The Saudi-led coalition battling Yemen's Houthi rebels says it has intercepted a ballistic missile near Riyadh, Saudi state media report.
Witnesses in the Saudi capital posted pictures on social media showing a cloud of smoke in the air, and there were no reports of any casualties.
The Houthis' al-Masirah TV said the missile targeted a meeting of Saudi leaders at the al-Yamama Palace.
Last month, a similar missile came close to hitting Riyadh's airport.
Saudi Arabia and the US have accused Iran of giving the Houthis that missile.
Iran has denied arming the rebels, who have been fighting a war against Yemen's government and the Saudi-led coalition since March 2015.
A report on al-Masirah's website cited the Houthis' Missile Forces as announcing the launch of a Burkan-2 missile on Tuesday afternoon "in response to the heinous crimes committed by the US-Saudi aggression against the people of Yemen".
The missile targeted a "meeting of the leadership of the Saudi regime in al-Yamama Palace in Riyadh", during which Crown Prince Mohammed bin Salman was expected to discuss the kingdom's annual budget, Al-Masirah said.
The palace is the main headquarters of the king's office and the royal court.
Minutes later, Saudi state-run al-Ikhbariya TV reported that a missile had been intercepted south of the capital.
One video posted by a man who said he was in the Olaya district showed a white cloud above the city. The sound of an explosion can then be heard.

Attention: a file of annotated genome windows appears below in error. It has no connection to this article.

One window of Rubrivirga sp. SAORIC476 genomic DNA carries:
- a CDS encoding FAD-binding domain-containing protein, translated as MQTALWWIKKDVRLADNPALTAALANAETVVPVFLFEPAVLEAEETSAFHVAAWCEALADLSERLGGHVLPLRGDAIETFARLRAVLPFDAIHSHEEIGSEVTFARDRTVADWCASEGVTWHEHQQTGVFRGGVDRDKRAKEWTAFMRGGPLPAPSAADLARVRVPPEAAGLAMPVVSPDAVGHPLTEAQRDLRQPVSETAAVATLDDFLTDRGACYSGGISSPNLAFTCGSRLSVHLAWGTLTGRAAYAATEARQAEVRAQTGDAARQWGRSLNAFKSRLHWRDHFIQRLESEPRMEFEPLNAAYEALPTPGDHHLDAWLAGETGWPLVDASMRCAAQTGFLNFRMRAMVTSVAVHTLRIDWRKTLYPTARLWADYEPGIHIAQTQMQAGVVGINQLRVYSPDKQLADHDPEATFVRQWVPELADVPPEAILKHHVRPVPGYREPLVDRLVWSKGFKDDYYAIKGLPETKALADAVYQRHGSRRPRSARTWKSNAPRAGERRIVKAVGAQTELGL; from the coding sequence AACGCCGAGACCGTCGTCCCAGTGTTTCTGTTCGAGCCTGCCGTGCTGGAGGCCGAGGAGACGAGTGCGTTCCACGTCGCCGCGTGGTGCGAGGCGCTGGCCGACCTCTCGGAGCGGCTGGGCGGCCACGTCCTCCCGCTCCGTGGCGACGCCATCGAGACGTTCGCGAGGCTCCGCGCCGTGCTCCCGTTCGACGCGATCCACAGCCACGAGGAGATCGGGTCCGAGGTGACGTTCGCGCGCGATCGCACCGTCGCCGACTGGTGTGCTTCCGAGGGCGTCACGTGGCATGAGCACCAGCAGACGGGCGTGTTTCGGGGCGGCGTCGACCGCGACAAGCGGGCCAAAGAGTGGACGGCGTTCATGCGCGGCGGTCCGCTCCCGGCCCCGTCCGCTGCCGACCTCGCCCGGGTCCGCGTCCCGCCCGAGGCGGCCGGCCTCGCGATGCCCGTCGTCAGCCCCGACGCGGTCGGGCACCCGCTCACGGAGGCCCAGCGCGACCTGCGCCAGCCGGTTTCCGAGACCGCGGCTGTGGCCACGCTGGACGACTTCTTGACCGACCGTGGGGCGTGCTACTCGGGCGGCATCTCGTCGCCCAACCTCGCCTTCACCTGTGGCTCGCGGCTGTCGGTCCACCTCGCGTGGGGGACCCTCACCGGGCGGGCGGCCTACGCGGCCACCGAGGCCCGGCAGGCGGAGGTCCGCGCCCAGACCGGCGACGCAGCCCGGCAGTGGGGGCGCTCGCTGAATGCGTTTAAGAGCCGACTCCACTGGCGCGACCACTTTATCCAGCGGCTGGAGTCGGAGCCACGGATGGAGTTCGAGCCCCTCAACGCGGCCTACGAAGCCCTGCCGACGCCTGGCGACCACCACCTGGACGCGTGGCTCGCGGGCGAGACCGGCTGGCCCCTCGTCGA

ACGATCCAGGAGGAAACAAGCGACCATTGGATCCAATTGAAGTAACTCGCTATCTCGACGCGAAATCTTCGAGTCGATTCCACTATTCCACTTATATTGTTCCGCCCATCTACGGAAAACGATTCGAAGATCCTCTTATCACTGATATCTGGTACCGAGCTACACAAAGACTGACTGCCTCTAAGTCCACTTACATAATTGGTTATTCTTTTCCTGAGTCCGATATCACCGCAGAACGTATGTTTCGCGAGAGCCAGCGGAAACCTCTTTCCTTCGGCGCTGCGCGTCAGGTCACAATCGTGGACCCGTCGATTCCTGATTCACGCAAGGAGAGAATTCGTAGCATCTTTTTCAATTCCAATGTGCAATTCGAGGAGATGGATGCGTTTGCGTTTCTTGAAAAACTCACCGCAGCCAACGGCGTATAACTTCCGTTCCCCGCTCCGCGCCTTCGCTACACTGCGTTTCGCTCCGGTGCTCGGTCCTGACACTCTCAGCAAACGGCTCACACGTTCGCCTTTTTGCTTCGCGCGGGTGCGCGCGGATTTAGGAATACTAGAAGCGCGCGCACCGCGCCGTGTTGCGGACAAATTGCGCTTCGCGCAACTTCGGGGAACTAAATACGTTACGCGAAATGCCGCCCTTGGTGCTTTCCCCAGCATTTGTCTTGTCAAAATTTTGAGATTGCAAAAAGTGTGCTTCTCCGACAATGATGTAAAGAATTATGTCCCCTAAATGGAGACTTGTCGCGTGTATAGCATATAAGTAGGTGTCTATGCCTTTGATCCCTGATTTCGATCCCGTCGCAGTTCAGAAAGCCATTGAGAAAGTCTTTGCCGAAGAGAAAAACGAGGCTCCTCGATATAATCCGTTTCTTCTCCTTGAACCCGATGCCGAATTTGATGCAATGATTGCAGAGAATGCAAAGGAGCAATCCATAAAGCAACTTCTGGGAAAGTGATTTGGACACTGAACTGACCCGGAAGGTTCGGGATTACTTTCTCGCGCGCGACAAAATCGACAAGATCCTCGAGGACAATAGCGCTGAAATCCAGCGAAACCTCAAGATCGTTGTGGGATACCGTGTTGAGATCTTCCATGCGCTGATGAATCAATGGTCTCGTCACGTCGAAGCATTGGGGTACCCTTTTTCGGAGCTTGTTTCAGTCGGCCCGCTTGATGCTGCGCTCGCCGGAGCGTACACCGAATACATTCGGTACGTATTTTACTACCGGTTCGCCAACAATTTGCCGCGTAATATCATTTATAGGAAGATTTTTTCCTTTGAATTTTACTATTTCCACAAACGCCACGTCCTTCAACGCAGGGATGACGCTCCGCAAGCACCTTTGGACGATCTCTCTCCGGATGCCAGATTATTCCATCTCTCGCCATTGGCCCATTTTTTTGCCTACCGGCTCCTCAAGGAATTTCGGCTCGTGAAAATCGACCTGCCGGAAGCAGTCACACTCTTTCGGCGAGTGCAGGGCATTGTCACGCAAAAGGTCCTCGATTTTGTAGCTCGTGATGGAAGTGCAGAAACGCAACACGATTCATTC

The Saudi military operates a Patriot missile defence system supplied by the US, which is supporting the coalition military campaign in Yemen.
Saudi officials said Patriot batteries intercepted the Burkan-2 missile fired at Riyadh's airport on 4 November. But analysts have cast doubt on that assertion and said the missile's warhead landed close to the airport's domestic terminal.
The coalition tightened its blockade of Yemen in response to that attack, saying it wanted to halt the smuggling of weapons from Iran. But the UN warned that the restrictions could trigger "the largest famine the world has seen for many decades".
Although the coalition later eased its restrictions, allowing humanitarian aid to be delivered to Houthi-controlled ports and airports, commercial shipments of food and fuel are still blocked, causing severe shortages.
More than 8,670 people have been killed and 49,960 injured since the coalition intervened in Yemen's war, according to the UN.
The fighting and the coalition blockade have also left 20.7 million people in need of humanitarian aid, created the world's largest food security emergency, and led to a cholera outbreak that is thought to have killed 2,219 people since April.
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